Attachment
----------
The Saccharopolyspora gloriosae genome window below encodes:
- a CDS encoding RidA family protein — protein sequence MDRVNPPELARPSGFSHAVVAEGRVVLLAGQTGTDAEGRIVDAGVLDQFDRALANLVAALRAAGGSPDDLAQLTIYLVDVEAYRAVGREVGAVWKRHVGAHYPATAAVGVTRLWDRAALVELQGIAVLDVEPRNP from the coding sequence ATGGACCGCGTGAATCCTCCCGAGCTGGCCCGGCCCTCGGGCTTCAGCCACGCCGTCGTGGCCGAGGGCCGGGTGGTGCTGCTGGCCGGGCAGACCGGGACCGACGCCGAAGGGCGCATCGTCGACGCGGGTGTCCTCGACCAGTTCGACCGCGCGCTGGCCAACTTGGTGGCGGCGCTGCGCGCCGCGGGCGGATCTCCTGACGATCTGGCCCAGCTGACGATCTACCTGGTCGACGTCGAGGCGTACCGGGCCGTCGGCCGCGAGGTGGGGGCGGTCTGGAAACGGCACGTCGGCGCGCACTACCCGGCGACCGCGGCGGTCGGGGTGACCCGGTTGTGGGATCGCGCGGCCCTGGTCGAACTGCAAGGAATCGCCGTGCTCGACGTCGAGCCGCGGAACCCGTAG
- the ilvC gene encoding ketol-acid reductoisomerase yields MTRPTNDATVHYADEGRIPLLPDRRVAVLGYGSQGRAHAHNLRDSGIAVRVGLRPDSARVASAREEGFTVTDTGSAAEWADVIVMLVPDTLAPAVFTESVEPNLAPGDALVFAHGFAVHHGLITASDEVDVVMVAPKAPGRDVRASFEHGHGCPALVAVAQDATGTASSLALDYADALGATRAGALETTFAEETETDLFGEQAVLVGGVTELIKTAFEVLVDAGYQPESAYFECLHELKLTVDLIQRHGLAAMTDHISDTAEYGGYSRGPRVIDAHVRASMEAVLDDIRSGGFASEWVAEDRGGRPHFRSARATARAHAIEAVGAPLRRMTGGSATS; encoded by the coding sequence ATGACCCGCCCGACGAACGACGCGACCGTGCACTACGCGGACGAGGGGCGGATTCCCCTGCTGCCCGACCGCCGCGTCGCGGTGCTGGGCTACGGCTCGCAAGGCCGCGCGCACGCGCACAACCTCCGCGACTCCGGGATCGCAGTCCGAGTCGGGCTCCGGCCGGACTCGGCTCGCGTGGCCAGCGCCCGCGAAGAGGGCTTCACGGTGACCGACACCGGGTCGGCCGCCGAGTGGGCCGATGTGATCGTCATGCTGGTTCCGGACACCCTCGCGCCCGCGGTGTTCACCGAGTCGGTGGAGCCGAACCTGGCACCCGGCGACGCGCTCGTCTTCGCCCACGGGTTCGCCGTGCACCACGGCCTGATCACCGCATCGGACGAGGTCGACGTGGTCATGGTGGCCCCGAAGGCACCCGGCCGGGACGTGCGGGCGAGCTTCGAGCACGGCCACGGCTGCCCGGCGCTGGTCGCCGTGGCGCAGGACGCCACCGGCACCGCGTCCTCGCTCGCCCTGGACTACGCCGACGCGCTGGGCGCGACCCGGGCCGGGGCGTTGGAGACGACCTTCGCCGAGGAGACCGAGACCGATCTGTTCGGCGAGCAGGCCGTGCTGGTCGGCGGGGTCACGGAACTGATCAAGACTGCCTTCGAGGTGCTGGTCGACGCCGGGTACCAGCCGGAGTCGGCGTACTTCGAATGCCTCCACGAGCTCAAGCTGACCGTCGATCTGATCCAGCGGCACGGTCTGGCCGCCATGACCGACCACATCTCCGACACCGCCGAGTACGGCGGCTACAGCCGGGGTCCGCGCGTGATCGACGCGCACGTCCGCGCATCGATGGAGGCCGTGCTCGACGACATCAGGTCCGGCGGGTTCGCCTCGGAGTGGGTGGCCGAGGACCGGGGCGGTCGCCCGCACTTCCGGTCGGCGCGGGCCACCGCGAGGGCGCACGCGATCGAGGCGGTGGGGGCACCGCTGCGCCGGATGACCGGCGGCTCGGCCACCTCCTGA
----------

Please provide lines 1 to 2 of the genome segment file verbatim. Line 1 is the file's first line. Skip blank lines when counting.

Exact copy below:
The Saccharopolyspora gloriosae genome window below encodes:
- a CDS encoding RidA family protein — protein sequence MDRVNPPELARPSGFSHAVVAEGRVVLLAGQTGTDAEGRIVDAGVLDQFDRALANLVAALRAAGGSPDDLAQLTIYLVDVEAYRAVGREVGAVWKRHVGAHYPATAAVGVTRLWDRAALVELQGIAVLDVEPRNP from the coding sequence ATGGACCGCGTGAATCCTCCCGAGCTGGCCCGGCCCTCGGGCTTCAGCCACGCCGTCGTGGCCGAGGGCCGGGTGGTGCTGCTGGCCGGGCAGACCGGGACCGACGCCGAAGGGCGCATCGTCGACGCGGGTGTCCTCGACCAGTTCGACCGCGCGCTGGCCAACTTGGTGGCGGCGCTGCGCGCCGCGGGCGGATCTCCTGACGATCTGGCCCAGCTGACGATCTACCTGGTCGACGTCGAGGCGTACCGGGCCGTCGGCCGCGAGGTGGGGGCGGTCTGGAAACGGCACGTCGGCGCGCACTACCCGGCGACCGCGGCGGTCGGGGTGACCCGGTTGTGGGATCGCGCGGCCCTGGTCGAACTGCAAGGAATCGCCGTGCTCGACGTCGAGCCGCGGAACCCGTAG